I would love to discuss also the other lines of the income statements, but unfortunately they are not meaningful or comparable any more, because companies now move expenses among their entities not represented in the yellow books. The cost amounts represented in the yellow books are only a part of the real costs necessary to run the insurance business.
The statutory information I’m commenting on is reported only for insurance companies, not agencies, brokers or service companies. The term “insurance company” or “insurer” has a very specific meaning: “the person who undertakes to indemnify another by insurance.” Within an insurance holding company, it is typical to have an insurer and an affiliated agency, and sometimes other affiliates such as claims administrator. The insurer pays the agency to produce policies. This may feel like moving money from one pocket to another, but there would be reasons for it — which I won’t get into now.
The point for commentators and investors is to beware of this: If an insurer (for whom the public receives financial data) pays an affiliate 25% of its premiums to provide certain services, then the insurer’s expenses (which are reported in the yellow book) are set at (or close to) 25% of their premiums, regardless of what they actually are.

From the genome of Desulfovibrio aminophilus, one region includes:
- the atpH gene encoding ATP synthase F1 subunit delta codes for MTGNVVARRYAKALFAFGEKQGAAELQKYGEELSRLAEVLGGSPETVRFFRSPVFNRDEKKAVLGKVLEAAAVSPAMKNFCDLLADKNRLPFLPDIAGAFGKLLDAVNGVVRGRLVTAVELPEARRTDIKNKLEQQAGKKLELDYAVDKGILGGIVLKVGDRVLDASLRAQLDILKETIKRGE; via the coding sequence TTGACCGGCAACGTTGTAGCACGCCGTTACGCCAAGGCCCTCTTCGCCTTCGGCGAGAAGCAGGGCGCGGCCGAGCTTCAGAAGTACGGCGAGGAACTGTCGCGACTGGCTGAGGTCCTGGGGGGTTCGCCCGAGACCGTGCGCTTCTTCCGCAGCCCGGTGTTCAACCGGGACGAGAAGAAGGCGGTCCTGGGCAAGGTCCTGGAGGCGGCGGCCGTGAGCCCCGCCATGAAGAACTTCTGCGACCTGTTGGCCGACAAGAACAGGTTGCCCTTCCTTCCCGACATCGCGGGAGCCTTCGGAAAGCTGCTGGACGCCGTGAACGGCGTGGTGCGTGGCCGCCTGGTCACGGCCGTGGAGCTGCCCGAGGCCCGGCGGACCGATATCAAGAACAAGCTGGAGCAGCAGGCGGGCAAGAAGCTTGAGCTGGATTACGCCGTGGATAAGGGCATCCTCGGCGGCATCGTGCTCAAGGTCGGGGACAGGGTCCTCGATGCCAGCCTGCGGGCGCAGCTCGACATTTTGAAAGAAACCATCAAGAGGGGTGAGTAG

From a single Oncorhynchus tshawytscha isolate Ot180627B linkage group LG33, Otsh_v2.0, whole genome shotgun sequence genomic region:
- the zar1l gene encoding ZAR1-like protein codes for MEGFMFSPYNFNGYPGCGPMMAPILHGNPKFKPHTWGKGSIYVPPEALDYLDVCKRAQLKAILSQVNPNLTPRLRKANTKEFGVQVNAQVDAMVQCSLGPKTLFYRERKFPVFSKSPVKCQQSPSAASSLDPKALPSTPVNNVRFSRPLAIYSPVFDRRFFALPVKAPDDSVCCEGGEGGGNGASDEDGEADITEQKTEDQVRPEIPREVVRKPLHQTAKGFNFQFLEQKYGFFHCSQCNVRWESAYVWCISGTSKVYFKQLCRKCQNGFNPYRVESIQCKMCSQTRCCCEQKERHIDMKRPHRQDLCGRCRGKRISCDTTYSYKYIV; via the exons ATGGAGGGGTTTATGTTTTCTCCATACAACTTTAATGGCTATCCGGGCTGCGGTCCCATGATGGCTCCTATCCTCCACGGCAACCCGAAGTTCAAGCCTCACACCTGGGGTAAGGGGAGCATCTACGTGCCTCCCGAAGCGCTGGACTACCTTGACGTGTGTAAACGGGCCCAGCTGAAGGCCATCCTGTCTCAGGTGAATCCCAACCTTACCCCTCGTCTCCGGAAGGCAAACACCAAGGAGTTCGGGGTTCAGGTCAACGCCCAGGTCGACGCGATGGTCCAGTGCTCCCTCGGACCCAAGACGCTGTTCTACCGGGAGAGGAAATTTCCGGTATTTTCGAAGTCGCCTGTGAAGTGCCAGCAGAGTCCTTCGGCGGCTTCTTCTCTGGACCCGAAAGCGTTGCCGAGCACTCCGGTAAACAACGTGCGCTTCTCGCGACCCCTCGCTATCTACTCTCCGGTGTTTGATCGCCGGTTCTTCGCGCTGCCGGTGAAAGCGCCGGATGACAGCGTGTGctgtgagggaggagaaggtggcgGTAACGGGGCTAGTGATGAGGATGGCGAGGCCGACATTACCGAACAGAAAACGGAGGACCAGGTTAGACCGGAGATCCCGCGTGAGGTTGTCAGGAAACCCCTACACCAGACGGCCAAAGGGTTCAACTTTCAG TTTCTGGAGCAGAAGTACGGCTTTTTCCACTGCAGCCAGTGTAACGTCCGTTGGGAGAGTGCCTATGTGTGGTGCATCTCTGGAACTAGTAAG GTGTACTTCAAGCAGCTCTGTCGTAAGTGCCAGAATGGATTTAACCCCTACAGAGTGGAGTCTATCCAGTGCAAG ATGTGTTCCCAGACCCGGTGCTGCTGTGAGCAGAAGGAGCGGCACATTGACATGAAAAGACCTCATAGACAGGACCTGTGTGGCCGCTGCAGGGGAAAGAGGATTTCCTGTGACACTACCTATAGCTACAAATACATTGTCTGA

Major investors are typically privy to large amounts of information and can disentangle the back-and-forth between the insurer, agency and holding company. For smaller investors, or those who simply pick up a statutory filing, it is easy to be misled.
At the beginning of 2018, Lemonade was no longer consolidating its parent and affiliate expenses into Lemonade Insurance Co., its statutory entity. Lemonade’s CEO commented that this change was at the request of its home state regulator. Root followed suit in October 2018, so the 4Q18 expense ratio is moved to 28% from the 70% in the 3Q18. So the “new” expense ratios (and therefore combined ratios) are artificial and not comparable with the previous ones or with competitors’.
While regulators may have reasons for their actions, it is better for students of insurance innovation to know the full, real financials, so as to determine if the start-ups are ever able to “walk the talk” of better expense efficiency from “being built on a digital substrate.” Unfortunately, bloggers are not the main audience of statutory filings. Nonetheless, innovation cheerleaders, investors and journalists …please pay attention to these accounting differences before commenting the performances.
Since the beginning of the quarterly discussion of U.S.-based insurtech carriers’ financials based on their public filings, many have responded that these players needed to be evaluated on other metrics, too. I agree, so let’s look at one of those measures and talk about some questions to determine whether the measure really stacks up.
Misleading vanity metrics